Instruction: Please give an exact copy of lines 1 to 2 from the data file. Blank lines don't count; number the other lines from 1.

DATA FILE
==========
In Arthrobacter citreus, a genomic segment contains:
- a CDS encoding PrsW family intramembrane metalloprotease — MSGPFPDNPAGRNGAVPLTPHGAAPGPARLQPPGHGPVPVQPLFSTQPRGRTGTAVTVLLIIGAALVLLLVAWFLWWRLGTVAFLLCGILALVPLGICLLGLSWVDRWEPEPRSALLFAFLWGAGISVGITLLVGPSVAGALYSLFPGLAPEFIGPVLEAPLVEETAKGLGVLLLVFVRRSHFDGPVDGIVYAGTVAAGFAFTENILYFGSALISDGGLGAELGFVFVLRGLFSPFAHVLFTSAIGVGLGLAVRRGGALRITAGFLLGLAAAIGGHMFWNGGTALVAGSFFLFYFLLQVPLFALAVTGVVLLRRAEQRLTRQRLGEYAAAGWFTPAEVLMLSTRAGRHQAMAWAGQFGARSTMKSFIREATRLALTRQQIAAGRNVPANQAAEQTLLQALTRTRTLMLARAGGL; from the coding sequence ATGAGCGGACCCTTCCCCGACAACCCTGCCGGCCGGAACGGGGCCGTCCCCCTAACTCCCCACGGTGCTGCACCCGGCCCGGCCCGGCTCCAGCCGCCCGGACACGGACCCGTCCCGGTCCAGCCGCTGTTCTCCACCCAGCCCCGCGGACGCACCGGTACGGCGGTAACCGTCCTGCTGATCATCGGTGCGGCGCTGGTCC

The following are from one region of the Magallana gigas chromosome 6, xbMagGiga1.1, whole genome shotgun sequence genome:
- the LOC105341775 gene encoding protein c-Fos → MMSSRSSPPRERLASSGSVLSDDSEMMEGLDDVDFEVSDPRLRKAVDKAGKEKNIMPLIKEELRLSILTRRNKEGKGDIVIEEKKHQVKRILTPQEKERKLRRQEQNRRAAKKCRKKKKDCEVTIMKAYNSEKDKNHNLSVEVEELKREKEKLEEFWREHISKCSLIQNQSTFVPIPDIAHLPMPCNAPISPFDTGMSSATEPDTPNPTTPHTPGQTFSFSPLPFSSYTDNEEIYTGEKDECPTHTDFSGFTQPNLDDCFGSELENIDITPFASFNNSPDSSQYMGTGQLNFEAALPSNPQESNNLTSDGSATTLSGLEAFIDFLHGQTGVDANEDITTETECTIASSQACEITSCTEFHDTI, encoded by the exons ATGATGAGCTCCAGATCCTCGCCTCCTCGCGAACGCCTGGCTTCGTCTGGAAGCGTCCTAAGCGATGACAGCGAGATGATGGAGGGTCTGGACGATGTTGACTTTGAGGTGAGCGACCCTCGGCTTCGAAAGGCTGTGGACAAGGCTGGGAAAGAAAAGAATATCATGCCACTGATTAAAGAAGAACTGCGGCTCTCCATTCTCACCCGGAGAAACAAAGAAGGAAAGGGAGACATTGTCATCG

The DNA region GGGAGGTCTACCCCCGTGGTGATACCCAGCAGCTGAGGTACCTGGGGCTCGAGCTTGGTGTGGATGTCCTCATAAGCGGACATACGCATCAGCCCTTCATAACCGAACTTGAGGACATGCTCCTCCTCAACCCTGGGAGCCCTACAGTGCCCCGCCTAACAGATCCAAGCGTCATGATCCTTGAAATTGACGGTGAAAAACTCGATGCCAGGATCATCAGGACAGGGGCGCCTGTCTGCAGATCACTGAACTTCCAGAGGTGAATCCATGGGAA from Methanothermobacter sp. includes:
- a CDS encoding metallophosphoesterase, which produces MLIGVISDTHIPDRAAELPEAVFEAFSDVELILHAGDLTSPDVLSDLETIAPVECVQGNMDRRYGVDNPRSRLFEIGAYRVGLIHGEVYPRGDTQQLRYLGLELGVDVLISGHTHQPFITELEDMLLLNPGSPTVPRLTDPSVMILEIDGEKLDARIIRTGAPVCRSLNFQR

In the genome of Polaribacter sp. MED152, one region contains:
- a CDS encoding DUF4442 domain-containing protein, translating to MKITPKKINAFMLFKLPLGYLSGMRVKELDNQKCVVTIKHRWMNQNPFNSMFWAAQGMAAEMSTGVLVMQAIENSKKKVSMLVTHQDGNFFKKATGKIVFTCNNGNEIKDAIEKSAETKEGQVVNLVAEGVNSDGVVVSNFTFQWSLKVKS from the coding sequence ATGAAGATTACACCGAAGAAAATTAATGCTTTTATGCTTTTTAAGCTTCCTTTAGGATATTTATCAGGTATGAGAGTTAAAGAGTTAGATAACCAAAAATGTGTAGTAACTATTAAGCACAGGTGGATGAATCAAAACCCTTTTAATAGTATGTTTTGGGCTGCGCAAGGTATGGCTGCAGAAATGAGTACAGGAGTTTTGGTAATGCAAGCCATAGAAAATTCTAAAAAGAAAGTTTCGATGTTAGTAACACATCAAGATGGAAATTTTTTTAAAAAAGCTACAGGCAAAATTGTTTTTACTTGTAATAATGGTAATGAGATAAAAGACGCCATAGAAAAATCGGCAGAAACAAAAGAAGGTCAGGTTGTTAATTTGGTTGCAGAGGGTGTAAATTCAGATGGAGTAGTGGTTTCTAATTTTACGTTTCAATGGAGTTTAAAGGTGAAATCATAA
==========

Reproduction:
In Arthrobacter citreus, a genomic segment contains:
- a CDS encoding PrsW family intramembrane metalloprotease — MSGPFPDNPAGRNGAVPLTPHGAAPGPARLQPPGHGPVPVQPLFSTQPRGRTGTAVTVLLIIGAALVLLLVAWFLWWRLGTVAFLLCGILALVPLGICLLGLSWVDRWEPEPRSALLFAFLWGAGISVGITLLVGPSVAGALYSLFPGLAPEFIGPVLEAPLVEETAKGLGVLLLVFVRRSHFDGPVDGIVYAGTVAAGFAFTENILYFGSALISDGGLGAELGFVFVLRGLFSPFAHVLFTSAIGVGLGLAVRRGGALRITAGFLLGLAAAIGGHMFWNGGTALVAGSFFLFYFLLQVPLFALAVTGVVLLRRAEQRLTRQRLGEYAAAGWFTPAEVLMLSTRAGRHQAMAWAGQFGARSTMKSFIREATRLALTRQQIAAGRNVPANQAAEQTLLQALTRTRTLMLARAGGL; from the coding sequence ATGAGCGGACCCTTCCCCGACAACCCTGCCGGCCGGAACGGGGCCGTCCCCCTAACTCCCCACGGTGCTGCACCCGGCCCGGCCCGGCTCCAGCCGCCCGGACACGGACCCGTCCCGGTCCAGCCGCTGTTCTCCACCCAGCCCCGCGGACGCACCGGTACGGCGGTAACCGTCCTGCTGATCATCGGTGCGGCGCTGGTCC